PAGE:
I took a break over Easter weekend from the usual internet check-ins, sadly, I'm all too prone to.
Facebook status? Check.
Email inbox? Check.
Fans for Sacred Offering update? Check.
Blog comments? Check.
Website upkeep? Check.
Now none of this in and of itself is a bad thing. It's when I feel that gurgling, unsettledness within and I jump to my "popularity barometer" to measure how Susie Shaw is doing.
New fans? Happy.
Blog comments? Yea, they liked what I had to say.
Emails? 5 personal ones, yippee I have friends who like me!
You get the idea. It's a slippery slope: what starts as a creative outlet or a place to step into faith (believing God has given me some gifts to offer) can quickly become the "Am I ok?" definer. And what a sad and empty conclusion it gives!
Jesus is such a great example of dealing with the ever-present human issue of popularity. What I love about his example is where he found favor from. If you observe his life at various stages, you'll notice a very peculiar publicity platform. Whenever people begin to become overly clingy or begging for more and more miracles from Him, he tends to get on with it, rather quickly meet their need, then runs away.
Literally. He seems to high tale it out of creating public spectacles. Sure there are the biggies: changing the water into wine at the wedding, feeding over five thousand a couple times, and there's the Sermon on the Mount in front of hundreds.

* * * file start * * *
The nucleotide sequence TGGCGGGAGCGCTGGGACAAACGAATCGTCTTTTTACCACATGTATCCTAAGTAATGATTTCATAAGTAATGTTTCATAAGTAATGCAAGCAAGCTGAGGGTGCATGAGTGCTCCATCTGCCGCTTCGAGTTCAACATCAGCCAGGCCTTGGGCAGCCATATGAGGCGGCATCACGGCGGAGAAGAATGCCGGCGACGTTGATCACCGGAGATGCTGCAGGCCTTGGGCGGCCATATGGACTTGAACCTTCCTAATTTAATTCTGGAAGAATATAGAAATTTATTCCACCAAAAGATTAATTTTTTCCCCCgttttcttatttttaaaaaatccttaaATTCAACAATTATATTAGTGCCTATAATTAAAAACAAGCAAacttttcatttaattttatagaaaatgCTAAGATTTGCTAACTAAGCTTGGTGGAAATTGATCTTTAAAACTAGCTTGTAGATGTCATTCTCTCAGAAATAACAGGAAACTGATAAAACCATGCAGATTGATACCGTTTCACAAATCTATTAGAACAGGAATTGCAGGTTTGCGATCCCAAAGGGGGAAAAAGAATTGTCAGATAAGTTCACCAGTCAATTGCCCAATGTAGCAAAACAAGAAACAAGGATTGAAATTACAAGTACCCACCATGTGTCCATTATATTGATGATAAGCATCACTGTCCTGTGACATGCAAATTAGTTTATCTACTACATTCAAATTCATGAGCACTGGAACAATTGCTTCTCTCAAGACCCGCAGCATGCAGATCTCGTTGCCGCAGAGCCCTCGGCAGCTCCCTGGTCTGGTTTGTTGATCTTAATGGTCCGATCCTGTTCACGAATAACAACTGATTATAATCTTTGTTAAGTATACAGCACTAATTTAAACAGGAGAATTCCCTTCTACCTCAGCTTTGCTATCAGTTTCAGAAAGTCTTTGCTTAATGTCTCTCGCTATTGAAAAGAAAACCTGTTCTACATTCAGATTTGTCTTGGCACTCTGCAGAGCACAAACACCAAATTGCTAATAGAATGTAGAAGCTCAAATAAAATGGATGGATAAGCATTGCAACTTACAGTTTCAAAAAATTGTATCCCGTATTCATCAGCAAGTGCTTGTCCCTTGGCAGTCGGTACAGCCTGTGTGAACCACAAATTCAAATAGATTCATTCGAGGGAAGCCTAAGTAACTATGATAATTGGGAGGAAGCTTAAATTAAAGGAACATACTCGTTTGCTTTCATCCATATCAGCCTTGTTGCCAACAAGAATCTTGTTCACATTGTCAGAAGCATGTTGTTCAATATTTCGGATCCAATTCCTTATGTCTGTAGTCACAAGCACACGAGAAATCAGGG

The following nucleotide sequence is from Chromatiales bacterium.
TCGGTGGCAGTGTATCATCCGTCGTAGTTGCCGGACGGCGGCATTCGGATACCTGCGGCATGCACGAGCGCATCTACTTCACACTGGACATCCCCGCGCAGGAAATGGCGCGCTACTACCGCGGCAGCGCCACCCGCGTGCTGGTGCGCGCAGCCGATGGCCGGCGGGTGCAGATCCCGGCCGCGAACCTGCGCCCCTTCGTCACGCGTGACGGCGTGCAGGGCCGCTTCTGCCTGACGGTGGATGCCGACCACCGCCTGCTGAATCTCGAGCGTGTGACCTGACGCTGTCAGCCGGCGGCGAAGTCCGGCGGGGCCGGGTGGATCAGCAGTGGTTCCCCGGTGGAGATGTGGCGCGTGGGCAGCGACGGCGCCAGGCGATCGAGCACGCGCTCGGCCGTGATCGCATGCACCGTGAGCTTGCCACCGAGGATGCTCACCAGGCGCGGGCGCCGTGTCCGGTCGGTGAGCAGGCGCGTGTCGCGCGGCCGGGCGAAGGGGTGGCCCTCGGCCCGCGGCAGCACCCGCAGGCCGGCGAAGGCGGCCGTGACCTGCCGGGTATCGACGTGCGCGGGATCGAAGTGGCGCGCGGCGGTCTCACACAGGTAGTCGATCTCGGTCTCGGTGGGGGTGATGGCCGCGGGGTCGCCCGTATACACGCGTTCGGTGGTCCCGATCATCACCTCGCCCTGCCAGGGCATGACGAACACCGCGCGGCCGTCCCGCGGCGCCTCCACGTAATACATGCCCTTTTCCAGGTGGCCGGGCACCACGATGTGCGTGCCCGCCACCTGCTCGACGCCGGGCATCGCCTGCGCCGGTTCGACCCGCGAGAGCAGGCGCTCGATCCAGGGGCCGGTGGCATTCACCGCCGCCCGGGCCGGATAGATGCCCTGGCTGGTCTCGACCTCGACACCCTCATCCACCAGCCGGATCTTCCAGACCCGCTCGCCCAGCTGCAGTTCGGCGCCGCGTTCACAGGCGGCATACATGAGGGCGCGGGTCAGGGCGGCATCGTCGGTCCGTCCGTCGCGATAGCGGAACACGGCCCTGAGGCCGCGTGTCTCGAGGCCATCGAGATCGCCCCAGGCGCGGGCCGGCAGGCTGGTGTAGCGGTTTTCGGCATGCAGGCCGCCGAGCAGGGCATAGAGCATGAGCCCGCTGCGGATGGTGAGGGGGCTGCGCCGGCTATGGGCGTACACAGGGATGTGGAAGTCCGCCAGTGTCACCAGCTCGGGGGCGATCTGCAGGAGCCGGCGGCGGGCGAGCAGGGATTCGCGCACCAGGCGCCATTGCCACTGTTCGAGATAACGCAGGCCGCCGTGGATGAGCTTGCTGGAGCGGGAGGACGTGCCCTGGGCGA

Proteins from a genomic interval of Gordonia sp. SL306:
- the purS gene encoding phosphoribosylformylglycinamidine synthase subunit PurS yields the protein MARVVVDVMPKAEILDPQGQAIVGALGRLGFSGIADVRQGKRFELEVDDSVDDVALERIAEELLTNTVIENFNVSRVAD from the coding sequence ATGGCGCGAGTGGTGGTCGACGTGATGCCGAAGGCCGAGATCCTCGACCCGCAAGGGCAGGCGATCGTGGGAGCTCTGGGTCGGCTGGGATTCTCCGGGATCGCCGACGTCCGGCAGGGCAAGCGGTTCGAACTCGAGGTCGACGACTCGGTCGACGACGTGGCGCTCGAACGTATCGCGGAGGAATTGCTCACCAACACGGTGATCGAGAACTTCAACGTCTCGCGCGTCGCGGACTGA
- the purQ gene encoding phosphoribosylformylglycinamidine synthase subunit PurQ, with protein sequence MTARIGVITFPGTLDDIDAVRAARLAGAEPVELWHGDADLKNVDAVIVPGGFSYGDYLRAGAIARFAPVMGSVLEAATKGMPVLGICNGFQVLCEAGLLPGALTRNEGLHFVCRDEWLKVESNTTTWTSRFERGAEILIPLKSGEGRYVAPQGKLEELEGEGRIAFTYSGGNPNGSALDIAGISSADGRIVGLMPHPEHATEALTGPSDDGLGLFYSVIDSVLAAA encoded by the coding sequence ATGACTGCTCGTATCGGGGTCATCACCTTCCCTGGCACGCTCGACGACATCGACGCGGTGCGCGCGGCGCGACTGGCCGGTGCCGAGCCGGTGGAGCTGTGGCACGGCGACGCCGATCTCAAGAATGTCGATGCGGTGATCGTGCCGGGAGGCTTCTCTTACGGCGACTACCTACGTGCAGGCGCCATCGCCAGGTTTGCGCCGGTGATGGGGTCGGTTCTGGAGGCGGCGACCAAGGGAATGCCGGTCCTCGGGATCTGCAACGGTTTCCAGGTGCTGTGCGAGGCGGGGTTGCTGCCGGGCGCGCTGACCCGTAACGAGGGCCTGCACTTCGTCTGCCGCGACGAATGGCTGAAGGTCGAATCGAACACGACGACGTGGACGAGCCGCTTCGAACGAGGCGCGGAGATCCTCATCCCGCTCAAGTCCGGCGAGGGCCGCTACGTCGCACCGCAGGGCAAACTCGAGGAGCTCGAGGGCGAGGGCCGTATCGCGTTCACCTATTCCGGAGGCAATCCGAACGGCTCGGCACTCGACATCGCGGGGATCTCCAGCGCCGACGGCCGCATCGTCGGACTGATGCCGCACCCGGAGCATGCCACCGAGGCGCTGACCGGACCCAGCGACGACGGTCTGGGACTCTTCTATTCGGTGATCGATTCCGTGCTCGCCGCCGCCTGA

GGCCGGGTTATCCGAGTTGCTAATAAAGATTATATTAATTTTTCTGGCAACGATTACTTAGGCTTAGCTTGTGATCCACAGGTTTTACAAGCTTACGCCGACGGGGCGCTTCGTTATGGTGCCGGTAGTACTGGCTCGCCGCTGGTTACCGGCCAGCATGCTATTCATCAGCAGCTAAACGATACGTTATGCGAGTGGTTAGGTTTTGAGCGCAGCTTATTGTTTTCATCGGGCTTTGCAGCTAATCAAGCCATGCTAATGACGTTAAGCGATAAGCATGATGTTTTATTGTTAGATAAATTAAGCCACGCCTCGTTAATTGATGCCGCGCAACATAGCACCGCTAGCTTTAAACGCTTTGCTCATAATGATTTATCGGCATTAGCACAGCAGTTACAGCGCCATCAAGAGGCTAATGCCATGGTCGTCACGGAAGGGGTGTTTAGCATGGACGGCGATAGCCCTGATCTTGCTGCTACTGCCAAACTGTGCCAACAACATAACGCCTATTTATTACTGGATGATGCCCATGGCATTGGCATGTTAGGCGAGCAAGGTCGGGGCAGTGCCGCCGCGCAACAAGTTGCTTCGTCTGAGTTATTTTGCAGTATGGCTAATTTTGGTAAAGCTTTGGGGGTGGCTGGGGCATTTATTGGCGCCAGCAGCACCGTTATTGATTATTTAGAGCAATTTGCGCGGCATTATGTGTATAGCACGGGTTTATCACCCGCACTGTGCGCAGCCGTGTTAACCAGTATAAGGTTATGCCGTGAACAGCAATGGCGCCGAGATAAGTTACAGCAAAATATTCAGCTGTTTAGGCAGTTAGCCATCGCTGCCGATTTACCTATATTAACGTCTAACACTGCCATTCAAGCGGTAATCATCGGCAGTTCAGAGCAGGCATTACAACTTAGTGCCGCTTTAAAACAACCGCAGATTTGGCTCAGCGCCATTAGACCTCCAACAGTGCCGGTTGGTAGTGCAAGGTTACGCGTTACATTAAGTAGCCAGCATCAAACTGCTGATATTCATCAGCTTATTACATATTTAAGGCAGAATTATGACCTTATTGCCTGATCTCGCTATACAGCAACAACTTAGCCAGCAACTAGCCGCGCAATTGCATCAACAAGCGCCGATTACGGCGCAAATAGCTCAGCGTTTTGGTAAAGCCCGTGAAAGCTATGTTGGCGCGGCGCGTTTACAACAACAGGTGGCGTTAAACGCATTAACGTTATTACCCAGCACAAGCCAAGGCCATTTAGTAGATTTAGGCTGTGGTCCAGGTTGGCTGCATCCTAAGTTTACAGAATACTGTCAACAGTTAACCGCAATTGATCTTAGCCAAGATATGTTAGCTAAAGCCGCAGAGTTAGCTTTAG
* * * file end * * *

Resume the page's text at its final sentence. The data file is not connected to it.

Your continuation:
Just as often you see him sneaking away. Inviting a few friends out on a boat ride. Getting alone time to connect with His Father. Having a meal with a few of His new friends.
This is what I love.
He doesn't look to public popularity to tell Him whether He's moving in the right direction or not? (Thank goodness, because where would we be without Calvary?) Rather he meets with His Heavenly Father. There and only there can Jesus receive the love He needs to stay grounded in His call.
And so on weeks like last week, when I step away, the gurgling comes.
And it comes.
And I'm deeply aware of how much I need a Savior.
How much I don't yet know of Jesus' New Kingdom and way of life.
And just how much I long for a kind of acceptance and love that no internet site or friend can ever have the power to give me.
I sit with my Savior, catch His gaze, and silently sigh, "Oh dear Jesus. Meet me in this place. And teach me your secrets, the hidden things you knew about where life is really found."
Trees that grow tall have deep roots. Great height without great depth is dangerous. The great leaders of this world - like St. Francis, Gandhi, and Martin Luther King, Jr., - were all people who could live with public notoriety, influence, and power in a humble way because of their deep spiritual rootedness.
Without deep roots we easily let others determine who we are. But as we cling to our popularity, we may lose our true sense of self. Our clinging to the opinion of others reveals how superficial we are. We have little to stand on. We have to be kept alive by adulation and praise. Those who are deeply rooted in the love of God can enjoy human praise without being attached to it. (Henri Nouwen)